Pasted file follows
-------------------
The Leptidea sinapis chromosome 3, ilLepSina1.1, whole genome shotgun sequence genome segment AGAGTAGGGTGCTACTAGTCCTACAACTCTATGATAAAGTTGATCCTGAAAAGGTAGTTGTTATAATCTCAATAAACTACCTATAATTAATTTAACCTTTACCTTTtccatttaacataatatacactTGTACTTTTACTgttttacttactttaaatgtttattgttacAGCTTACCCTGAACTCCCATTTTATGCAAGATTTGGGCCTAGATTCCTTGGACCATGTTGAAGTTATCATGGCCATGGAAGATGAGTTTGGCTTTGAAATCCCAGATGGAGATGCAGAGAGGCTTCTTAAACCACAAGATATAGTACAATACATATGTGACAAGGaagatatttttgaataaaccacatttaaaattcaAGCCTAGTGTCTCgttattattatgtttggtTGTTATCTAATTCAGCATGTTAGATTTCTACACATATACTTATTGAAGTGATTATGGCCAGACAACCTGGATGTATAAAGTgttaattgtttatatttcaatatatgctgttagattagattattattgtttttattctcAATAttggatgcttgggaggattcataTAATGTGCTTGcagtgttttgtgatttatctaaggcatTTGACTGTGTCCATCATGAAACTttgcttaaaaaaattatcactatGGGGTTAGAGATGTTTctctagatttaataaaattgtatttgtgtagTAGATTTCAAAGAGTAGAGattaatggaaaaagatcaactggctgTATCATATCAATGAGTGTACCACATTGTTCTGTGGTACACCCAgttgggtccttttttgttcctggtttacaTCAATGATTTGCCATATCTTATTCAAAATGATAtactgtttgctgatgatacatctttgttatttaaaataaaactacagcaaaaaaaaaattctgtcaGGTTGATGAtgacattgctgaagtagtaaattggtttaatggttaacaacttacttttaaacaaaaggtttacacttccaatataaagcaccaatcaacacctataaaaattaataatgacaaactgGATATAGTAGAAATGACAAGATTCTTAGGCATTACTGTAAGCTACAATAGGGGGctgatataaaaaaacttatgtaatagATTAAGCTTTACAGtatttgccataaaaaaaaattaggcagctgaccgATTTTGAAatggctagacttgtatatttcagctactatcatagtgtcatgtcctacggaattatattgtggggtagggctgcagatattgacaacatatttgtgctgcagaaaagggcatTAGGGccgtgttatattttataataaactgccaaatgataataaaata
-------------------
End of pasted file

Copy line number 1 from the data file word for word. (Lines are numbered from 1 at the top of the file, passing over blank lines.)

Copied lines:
The Leptidea sinapis chromosome 3, ilLepSina1.1, whole genome shotgun sequence genome segment AGAGTAGGGTGCTACTAGTCCTACAACTCTATGATAAAGTTGATCCTGAAAAGGTAGTTGTTATAATCTCAATAAACTACCTATAATTAATTTAACCTTTACCTTTtccatttaacataatatacactTGTACTTTTACTgttttacttactttaaatgtttattgttacAGCTTACCCTGAACTCCCATTTTATGCAAGATTTGGGCCTAGATTCCTTGGACCATGTTGAAGTTATCATGGCCATGGAAGATGAGTTTGGCTTTGAAATCCCAGATGGAGATGCAGAGAGGCTTCTTAAACCACAAGATATAGTACAATACATATGTGACAAGGaagatatttttgaataaaccacatttaaaattcaAGCCTAGTGTCTCgttattattatgtttggtTGTTATCTAATTCAGCATGTTAGATTTCTACACATATACTTATTGAAGTGATTATGGCCAGACAACCTGGATGTATAAAGTgttaattgtttatatttcaatatatgctgttagattagattattattgtttttattctcAATAttggatgcttgggaggattcataTAATGTGCTTGcagtgttttgtgatttatctaaggcatTTGACTGTGTCCATCATGAAACTttgcttaaaaaaattatcactatGGGGTTAGAGATGTTTctctagatttaataaaattgtatttgtgtagTAGATTTCAAAGAGTAGAGattaatggaaaaagatcaactggctgTATCATATCAATGAGTGTACCACATTGTTCTGTGGTACACCCAgttgggtccttttttgttcctggtttacaTCAATGATTTGCCATATCTTATTCAAAATGATAtactgtttgctgatgatacatctttgttatttaaaataaaactacagcaaaaaaaaaattctgtcaGGTTGATGAtgacattgctgaagtagtaaattggtttaatggttaacaacttacttttaaacaaaaggtttacacttccaatataaagcaccaatcaacacctataaaaattaataatgacaaactgGATATAGTAGAAATGACAAGATTCTTAGGCATTACTGTAAGCTACAATAGGGGGctgatataaaaaaacttatgtaatagATTAAGCTTTACAGtatttgccataaaaaaaaattaggcagctgaccgATTTTGAAatggctagacttgtatatttcagctactatcatagtgtcatgtcctacggaattatattgtggggtagggctgcagatattgacaacatatttgtgctgcagaaaagggcatTAGGGccgtgttatattttataataaactgccaaatgataataaaata